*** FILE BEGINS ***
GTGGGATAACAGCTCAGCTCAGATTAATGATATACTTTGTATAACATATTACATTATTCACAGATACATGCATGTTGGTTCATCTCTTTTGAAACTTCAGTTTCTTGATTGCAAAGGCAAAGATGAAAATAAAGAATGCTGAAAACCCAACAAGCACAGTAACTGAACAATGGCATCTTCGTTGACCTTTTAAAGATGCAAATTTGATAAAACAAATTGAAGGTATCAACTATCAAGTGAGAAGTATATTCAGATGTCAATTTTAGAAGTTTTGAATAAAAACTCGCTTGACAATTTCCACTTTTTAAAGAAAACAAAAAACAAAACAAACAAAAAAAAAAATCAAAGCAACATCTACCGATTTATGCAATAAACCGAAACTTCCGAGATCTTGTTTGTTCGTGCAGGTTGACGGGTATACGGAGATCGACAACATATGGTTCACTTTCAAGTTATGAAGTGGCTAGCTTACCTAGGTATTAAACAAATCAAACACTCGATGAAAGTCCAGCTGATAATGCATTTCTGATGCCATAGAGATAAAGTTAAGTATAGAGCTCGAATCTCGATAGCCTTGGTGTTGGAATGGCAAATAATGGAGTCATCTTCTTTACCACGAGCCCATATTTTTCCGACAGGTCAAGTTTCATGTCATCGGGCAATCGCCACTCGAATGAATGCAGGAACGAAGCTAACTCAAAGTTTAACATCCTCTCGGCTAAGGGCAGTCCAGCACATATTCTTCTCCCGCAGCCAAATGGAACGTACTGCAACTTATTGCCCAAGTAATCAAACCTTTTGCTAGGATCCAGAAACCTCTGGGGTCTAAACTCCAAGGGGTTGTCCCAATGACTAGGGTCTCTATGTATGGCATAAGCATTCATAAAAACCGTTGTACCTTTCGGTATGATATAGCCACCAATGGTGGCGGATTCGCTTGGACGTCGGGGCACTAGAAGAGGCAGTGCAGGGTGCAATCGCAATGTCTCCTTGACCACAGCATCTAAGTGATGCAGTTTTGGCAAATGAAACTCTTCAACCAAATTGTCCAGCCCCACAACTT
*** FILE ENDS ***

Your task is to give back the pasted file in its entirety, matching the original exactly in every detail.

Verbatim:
GTGGGATAACAGCTCAGCTCAGATTAATGATATACTTTGTATAACATATTACATTATTCACAGATACATGCATGTTGGTTCATCTCTTTTGAAACTTCAGTTTCTTGATTGCAAAGGCAAAGATGAAAATAAAGAATGCTGAAAACCCAACAAGCACAGTAACTGAACAATGGCATCTTCGTTGACCTTTTAAAGATGCAAATTTGATAAAACAAATTGAAGGTATCAACTATCAAGTGAGAAGTATATTCAGATGTCAATTTTAGAAGTTTTGAATAAAAACTCGCTTGACAATTTCCACTTTTTAAAGAAAACAAAAAACAAAACAAACAAAAAAAAAAATCAAAGCAACATCTACCGATTTATGCAATAAACCGAAACTTCCGAGATCTTGTTTGTTCGTGCAGGTTGACGGGTATACGGAGATCGACAACATATGGTTCACTTTCAAGTTATGAAGTGGCTAGCTTACCTAGGTATTAAACAAATCAAACACTCGATGAAAGTCCAGCTGATAATGCATTTCTGATGCCATAGAGATAAAGTTAAGTATAGAGCTCGAATCTCGATAGCCTTGGTGTTGGAATGGCAAATAATGGAGTCATCTTCTTTACCACGAGCCCATATTTTTCCGACAGGTCAAGTTTCATGTCATCGGGCAATCGCCACTCGAATGAATGCAGGAACGAAGCTAACTCAAAGTTTAACATCCTCTCGGCTAAGGGCAGTCCAGCACATATTCTTCTCCCGCAGCCAAATGGAACGTACTGCAACTTATTGCCCAAGTAATCAAACCTTTTGCTAGGATCCAGAAACCTCTGGGGTCTAAACTCCAAGGGGTTGTCCCAATGACTAGGGTCTCTATGTATGGCATAAGCATTCATAAAAACCGTTGTACCTTTCGGTATGATATAGCCACCAATGGTGGCGGATTCGCTTGGACGTCGGGGCACTAGAAGAGGCAGTGCAGGGTGCAATCGCAATGTCTCCTTGACCACAGCATCTAAGTGATGCAGTTTTGGCAAATGAAACTCTTCAACCAAATTGTCCAGCCCCACAACTT